services can only become CCB approved if places are available for allocation.
Productivity Commission inquiry
On 22 November 2013, the Treasurer, the Honourable Joe Hockey MP,
directed the Productivity Commission to undertake an inquiry into future
options for child care and early childhood learning, with a specific focus on
developing a system which would address children's learning and development
needs whilst supporting workforce participation. The terms of reference for
the inquiry are:
contribution that access to affordable, high quality child care can make to:
increased participation in the workforce, particularly for women
optimising children’s learning and development.
current and future need for child care in Australia, including consideration of
hours parents work or study, or wish to work or study
the particular needs of rural, regional and remote parents, as well as
of affordable care
of child care available including but not limited to: long day care, family day
care, in home care including nannies and au pairs, mobile care, occasional
care, and outside school hours care
- the role and potential for employer provided child
- usual hours of operation of each type of care
- the out of pocket cost of child care to families
- rebates and subsidies available for each type of care
capacity of the existing child care system to ensure children are transitioning
from child care to school with a satisfactory level of school preparedness
to improve connections and transitions across early childhood services
(including between child care and preschool/kindergarten services)
- the needs of vulnerable or at risk children
with relevant Australian Government policies and programmes.
there are any specific models of care that should be considered for trial or
implementation in Australia, with consideration given to international models,
such as the home based care model in New Zealand and models that specifically
target vulnerable or at risk children and their families.
for enhancing the choices available to Australian families as to how they
receive child care support, so that this can occur in the manner most suitable
to their individual family circumstances. Mechanisms to be considered include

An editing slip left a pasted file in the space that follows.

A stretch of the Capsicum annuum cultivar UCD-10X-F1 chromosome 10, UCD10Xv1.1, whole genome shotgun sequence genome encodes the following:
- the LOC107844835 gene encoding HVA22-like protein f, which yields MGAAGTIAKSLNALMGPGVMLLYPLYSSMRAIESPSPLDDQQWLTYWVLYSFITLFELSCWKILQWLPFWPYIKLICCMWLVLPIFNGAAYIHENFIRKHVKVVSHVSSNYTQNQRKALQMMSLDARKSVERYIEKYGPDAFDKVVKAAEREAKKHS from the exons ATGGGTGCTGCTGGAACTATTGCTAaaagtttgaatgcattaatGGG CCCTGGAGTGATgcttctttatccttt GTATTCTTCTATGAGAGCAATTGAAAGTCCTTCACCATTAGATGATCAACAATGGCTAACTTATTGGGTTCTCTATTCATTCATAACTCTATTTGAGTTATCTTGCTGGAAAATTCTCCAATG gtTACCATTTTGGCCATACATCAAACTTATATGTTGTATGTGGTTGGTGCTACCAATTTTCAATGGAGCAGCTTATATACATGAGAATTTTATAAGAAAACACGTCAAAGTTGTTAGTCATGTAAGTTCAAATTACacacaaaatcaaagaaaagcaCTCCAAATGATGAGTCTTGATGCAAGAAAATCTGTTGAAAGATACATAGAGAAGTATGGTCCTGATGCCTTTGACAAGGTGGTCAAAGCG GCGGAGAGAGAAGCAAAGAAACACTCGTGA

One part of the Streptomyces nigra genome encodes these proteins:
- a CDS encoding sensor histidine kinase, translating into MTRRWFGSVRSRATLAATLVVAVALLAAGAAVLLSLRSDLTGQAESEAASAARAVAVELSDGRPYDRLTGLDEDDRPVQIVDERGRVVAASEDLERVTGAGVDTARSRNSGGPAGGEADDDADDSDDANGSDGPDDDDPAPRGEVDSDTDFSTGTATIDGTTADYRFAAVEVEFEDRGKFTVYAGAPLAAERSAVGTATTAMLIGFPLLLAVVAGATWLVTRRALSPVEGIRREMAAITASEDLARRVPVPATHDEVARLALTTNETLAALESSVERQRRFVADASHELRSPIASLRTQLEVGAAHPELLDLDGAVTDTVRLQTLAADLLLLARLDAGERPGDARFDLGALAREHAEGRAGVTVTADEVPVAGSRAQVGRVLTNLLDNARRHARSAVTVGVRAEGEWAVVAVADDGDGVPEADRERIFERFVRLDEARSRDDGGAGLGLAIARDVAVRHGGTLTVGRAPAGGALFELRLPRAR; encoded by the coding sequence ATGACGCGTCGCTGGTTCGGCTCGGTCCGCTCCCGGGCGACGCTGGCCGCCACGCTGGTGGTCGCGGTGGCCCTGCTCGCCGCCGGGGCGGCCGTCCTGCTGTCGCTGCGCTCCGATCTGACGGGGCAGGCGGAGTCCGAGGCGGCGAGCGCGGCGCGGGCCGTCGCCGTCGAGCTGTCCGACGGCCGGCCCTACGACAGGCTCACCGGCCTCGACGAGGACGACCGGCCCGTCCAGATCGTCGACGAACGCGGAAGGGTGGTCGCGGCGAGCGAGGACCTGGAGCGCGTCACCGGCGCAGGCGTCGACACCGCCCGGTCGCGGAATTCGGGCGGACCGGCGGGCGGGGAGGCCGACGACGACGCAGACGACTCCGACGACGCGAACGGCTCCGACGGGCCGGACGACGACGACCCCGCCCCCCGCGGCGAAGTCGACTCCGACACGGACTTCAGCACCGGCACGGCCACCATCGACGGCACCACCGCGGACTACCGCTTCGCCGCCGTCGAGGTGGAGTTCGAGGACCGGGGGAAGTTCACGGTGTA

subsidies, rebates and tax deductions, to improve the accessibility,
flexibility and affordability of child care for families facing diverse
benefits and other impacts of regulatory changes in child care over the past
decade, including the implementation of the National Quality Framework (NQF) in
States and Territories, with specific consideration given to compliance costs,
taking into account the Government’s planned work with States and Territories
to streamline the NQF.
Many submitters relied in whole or in part on their submissions to the
Productivity Commission when contributing to the committee's inquiry. Some organisations
were unable to specifically tailor their submissions to the committee's terms
of reference, and instead provided the committee with copies of their
submissions to the Productivity Commission.
It should also be noted that the committee is conducting two inquiries
into aspects of Australia's child care system simultaneously. Given the potential for
overlap and the relevance of each inquiry to the other, the committee decided
against holding separate hearings for both, opting instead for a more streamlined
The committee has divided the evidence received into two reports, one
focusing primarily on the National Quality Framework (NQF), and another on
economic issues. Ideally the reports should be read together, and this report
focuses on the economic issues facing families and communities accessing ECEC
The committee thanks those individuals and organisations who contributed
to the inquiry by preparing written submissions and giving evidence at the
Notes on references
References in this report to the Hansard for the public hearings are to
the Proof Hansard. Please note that page numbers may vary between the proof and
the official transcripts.